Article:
A Master of Science thesis in Civil Engineering by Amin Bigdeli entitled, "Lateral Earth Pressure on Non-Yielding Walls Supporting Over-Consolidated Sand," submitted in July 2013. Thesis advisor is Dr. Magdi El-Emam. Available are both soft and hard copies of the thesis.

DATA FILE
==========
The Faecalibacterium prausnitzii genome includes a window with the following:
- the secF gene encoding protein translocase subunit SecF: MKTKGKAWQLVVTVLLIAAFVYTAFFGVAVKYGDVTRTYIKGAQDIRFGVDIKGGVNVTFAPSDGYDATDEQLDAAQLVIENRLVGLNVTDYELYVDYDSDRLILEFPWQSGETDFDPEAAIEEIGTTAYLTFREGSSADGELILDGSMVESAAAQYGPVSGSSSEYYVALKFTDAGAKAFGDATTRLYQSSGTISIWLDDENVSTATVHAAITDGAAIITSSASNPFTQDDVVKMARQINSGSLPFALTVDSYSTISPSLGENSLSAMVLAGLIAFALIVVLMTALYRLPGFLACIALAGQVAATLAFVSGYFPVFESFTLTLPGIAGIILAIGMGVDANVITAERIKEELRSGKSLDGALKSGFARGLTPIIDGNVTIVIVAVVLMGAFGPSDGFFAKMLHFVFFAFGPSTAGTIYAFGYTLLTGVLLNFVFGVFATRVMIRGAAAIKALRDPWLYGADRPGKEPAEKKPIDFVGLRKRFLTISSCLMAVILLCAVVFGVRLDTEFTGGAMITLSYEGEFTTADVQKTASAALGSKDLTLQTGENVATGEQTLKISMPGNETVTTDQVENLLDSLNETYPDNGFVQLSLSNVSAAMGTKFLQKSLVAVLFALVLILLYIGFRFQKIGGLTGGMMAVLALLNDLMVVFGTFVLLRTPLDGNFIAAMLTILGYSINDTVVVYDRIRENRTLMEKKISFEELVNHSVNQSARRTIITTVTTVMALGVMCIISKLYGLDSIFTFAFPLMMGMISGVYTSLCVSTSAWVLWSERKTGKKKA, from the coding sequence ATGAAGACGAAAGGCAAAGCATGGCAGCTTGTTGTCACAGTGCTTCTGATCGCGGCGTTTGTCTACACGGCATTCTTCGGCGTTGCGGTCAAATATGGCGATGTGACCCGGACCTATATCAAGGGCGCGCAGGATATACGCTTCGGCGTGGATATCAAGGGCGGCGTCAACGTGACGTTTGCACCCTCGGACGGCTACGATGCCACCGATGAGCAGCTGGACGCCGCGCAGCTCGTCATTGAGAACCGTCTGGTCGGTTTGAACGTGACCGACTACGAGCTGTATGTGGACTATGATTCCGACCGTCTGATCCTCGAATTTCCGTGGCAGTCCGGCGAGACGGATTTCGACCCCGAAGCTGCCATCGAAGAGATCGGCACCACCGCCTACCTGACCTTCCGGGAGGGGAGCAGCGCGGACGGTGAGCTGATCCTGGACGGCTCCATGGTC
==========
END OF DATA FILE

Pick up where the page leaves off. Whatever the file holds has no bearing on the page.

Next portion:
The most important problem associated with retaining wall structures is the additional compaction-induced lateral earth pressure. Currently, none of the available design methods used to calculate the lateral earth force on non-yielding walls can explicitly consider the compaction-induced lateral force. Therefore, there is a need to quantify the compaction-induced lateral earth force and modify the current design methods to consider this additional force. To achieve this objective, a numerical model was developed using the program FLAC and was validated against carefully conducted experimental tests. Material properties such as backfill soil friction angle, wall panel elastic modulus, and sand degree of consolidation (compaction), were varied between the numerical models to isolate their effects on the wall responses. Effects of these properties on the lateral earth pressure magnitudes and distributions, wall lateral deflection, horizontal vertical earth force, and the location of the resultant earth force were investigated. Results indicated that increasing the friction angle of the backfill soil, elasticity of the wall, and inclination of model wall facing the panel resulted in a decrease in the lateral deflection of the wall panel. The location of the resultant lateral force increased when the friction angle of backfill soil increased. On the other hand, increasing the degree of consolidation of the backfill soil as well as the elasticity of facing panel lowered the location of the resultant force acting on the wall. For dynamic responses, the maximum dynamic and residual lateral deflection increments increased with the backfill soil friction angle and decreased with both the sand backfill consolidation ratio and the wall panel elastic modulus. Both dynamic and residual earth pressure distribution were different from the static distribution, regardless of the material properties. The location of the resultant force was slightly affected by the backfill soil degree of consolidation and wall panel elasticity. A comparison between theoretical and numerical results indicated that the distribution of earth pressure resulting from over-consolidated sand on non-yielding walls is not hydrostatic nor does it follow the traditional Jaky's formula.